News of another suspected case of BSE could not have come at a worse time for the beef industry here.
Just last week, Ireland was granted "negligible risk status" for the disease from the World Organisation for Animal Health (OIE).
This is only afforded to countries which are completely free of BSE and will presumably have to be rescinded if the new case is confirmed.
It also comes as producers here try to cement a foothold in the US following a near 16-year ban on European beef imports, and with the re-opening of the Chinese market all but complete.
However, it should be noted that one isolated case, if confirmed, does not constitute an outbreak.
Department of Agriculture figures show 2014 was the first year in which the State has been totally free of BSE since the infamous outbreak in the 1990s.
In 2013, there was one confirmed case; in 2012, there were three cases; in 2011, there were also three cases.
Beef is the single biggest component of Ireland’s €10 billion food and drink export business. The State exports about half a million tonnes of beef each year, 90 per cent of our total output, worth about €2.2 billion, with most of it going to the UK.
Last year, beef exports increased by a modest 1 per cent, albeit this was against a backdrop of falling prices and sluggish consumer demand.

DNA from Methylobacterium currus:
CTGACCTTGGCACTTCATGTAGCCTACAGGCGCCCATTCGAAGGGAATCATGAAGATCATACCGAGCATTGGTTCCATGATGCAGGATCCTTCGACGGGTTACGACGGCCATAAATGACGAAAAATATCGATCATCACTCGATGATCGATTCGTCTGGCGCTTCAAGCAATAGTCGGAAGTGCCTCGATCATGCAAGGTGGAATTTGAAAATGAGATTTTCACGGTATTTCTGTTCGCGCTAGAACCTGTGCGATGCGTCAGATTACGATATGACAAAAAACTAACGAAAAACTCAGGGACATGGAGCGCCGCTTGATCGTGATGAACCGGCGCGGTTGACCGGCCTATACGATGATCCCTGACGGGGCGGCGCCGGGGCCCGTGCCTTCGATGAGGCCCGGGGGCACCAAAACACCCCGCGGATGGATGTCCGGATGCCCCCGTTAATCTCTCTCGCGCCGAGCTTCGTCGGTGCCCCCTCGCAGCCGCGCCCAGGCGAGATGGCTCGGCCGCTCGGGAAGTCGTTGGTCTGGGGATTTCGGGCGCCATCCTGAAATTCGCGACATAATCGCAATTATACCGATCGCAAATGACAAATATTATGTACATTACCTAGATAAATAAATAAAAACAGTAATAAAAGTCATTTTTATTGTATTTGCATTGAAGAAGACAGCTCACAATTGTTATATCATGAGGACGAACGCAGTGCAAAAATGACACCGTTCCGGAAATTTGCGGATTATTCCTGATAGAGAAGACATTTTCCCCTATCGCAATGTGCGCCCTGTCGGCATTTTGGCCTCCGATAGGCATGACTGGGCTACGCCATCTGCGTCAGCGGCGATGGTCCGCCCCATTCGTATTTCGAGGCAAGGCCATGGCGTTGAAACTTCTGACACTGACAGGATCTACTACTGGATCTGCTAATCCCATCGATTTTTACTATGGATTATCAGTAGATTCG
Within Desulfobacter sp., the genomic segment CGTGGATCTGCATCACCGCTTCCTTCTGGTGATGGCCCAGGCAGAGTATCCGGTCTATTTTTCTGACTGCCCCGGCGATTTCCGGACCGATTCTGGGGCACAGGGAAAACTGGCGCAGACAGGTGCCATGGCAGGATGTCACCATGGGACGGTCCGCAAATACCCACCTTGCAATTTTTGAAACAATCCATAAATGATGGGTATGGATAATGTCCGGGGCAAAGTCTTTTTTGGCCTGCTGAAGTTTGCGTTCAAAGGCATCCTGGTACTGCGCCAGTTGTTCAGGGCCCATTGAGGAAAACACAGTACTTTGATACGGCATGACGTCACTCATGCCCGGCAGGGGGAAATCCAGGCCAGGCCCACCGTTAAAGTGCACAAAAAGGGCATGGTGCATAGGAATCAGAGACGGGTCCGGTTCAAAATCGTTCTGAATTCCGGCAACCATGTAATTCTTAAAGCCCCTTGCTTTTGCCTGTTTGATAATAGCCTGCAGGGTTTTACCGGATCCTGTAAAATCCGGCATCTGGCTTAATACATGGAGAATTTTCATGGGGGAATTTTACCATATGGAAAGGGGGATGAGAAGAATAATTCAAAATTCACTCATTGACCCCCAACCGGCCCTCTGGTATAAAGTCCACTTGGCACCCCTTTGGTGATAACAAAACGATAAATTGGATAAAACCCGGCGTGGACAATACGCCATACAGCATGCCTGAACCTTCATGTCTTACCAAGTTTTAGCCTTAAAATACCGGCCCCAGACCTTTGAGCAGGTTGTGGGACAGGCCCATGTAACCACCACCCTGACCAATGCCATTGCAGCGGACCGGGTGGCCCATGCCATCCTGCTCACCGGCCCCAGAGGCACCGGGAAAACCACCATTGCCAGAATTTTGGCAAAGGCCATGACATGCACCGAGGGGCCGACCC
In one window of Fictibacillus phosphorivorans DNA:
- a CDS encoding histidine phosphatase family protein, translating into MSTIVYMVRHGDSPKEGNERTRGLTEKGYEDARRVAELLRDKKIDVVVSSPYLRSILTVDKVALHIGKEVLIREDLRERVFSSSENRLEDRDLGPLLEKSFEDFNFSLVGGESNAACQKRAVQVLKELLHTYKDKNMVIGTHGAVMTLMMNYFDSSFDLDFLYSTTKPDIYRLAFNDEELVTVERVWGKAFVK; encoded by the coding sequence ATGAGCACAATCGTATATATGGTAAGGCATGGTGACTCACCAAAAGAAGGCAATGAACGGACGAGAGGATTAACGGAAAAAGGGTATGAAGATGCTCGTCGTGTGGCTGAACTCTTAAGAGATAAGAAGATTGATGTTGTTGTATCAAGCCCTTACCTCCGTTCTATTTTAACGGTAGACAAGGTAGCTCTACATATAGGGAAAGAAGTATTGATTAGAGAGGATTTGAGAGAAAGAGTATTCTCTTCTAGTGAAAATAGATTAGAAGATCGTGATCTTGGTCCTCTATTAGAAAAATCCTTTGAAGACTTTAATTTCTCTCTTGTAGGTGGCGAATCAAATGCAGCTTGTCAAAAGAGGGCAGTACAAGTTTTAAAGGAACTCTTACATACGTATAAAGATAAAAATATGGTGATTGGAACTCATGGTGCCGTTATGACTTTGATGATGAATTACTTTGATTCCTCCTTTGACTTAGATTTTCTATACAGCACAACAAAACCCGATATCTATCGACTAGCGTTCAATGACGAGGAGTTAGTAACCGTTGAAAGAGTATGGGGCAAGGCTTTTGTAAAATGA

The opening up of US and Chinese markets undoubtedly enhances Ireland’s reputation as a high-end producer, even if the impact on exports will be minimal in the short-term.
Irish producers are targeting a niche US market for grass-fed, hormone-free beef, for their prime cuts, which is growing on the back of concerns around the widespread use of hormones in the US. News headlines about BSE being detected here won’t help.
Minister for Agriculture Simon Coveney was keen to point out this was an isolated case, involving a rare breed of cow and was promptly picked up by the department's control systems.
When asked if he feared the news might see the cancellation of orders, he told RTE news: “I’d be hopeful that people will see this as proof of a very robust testing system in Ireland.”
He promised the department’s investigation would be open and transparent about what caused the case, noting that all animals feeding on the same feed in recent years would be tested.
Nonetheless, in an earlier statement, the department acknowledged the latest development will have ramifications.
“If, as expected, the tests confirm this to be a classical case of BSE, this may impact on Ireland’s recently awarded ‘negligible risk status’ from the World Organisation for Animal Health (OIE),” it said.
“In this case Ireland will revert to ‘controlled risk status’ which applied up to last week and which facilitated trade to a wide range of international markets. It will also result in the continuation of the existing range of controls for a further number of years.”